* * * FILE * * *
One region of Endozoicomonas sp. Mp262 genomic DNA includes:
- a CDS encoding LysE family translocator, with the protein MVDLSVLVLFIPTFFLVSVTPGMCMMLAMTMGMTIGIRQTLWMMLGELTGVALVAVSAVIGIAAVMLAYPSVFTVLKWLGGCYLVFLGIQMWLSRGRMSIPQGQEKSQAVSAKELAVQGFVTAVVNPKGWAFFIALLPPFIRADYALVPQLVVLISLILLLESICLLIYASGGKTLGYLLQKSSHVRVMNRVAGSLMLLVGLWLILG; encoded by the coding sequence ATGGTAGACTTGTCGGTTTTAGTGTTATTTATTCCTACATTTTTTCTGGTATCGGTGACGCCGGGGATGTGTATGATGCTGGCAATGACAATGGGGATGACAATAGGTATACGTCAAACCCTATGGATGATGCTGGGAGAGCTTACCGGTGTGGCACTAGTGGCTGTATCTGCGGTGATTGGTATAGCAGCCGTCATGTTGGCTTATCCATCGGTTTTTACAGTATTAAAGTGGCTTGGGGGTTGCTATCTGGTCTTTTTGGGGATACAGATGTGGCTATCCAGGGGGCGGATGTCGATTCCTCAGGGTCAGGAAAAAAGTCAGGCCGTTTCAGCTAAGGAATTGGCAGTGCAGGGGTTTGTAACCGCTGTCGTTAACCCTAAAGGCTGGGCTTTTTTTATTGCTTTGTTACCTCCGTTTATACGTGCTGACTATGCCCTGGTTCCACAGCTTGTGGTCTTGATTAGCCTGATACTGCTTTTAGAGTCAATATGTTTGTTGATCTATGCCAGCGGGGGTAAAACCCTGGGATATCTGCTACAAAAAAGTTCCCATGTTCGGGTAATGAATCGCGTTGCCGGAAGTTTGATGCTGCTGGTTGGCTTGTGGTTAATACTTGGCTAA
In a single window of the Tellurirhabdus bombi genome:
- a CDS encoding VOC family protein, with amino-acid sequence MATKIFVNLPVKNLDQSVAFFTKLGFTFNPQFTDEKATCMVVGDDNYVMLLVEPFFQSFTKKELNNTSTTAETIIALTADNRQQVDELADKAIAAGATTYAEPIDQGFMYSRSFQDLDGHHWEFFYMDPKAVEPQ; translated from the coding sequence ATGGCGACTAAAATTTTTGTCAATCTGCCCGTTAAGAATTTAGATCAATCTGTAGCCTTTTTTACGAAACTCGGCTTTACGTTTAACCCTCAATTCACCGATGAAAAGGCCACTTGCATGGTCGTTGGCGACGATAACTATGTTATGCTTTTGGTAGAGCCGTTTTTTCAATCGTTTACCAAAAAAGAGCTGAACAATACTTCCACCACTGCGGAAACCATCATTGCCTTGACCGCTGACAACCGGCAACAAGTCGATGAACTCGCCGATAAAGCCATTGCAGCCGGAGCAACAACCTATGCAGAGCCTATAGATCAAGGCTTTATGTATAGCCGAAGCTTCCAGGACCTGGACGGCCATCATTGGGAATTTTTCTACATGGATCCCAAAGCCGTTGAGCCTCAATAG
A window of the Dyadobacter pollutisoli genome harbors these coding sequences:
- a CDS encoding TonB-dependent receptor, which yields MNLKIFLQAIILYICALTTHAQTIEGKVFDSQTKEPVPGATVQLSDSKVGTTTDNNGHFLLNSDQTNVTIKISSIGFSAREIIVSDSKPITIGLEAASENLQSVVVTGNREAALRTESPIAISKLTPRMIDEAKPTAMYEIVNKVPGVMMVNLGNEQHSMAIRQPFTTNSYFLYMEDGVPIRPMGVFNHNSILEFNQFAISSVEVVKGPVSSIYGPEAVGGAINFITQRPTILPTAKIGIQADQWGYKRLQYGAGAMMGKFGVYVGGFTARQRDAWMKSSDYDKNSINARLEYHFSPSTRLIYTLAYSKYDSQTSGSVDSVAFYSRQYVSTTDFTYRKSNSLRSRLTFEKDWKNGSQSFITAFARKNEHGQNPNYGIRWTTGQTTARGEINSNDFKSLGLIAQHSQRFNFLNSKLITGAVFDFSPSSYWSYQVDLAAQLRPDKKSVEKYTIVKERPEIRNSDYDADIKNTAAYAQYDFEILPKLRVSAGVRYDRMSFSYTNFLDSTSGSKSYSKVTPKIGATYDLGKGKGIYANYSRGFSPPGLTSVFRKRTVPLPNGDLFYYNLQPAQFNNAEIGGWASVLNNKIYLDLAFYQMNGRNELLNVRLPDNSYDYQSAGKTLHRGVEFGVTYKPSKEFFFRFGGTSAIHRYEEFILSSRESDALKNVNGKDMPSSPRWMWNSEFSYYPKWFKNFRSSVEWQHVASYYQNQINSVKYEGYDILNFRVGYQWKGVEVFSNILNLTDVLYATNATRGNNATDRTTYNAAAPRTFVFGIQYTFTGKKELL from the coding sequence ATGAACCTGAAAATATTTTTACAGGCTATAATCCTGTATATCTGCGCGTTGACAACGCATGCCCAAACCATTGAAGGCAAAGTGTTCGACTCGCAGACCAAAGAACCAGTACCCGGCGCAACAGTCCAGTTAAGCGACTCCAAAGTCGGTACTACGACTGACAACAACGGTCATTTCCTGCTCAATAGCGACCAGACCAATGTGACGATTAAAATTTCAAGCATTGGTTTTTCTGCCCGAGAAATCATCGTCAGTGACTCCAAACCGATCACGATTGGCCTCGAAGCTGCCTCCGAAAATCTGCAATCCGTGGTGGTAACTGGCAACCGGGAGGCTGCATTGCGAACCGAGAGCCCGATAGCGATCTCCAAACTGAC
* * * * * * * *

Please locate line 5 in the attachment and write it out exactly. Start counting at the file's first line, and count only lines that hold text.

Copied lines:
A window of the Dyadobacter pollutisoli genome harbors these coding sequences: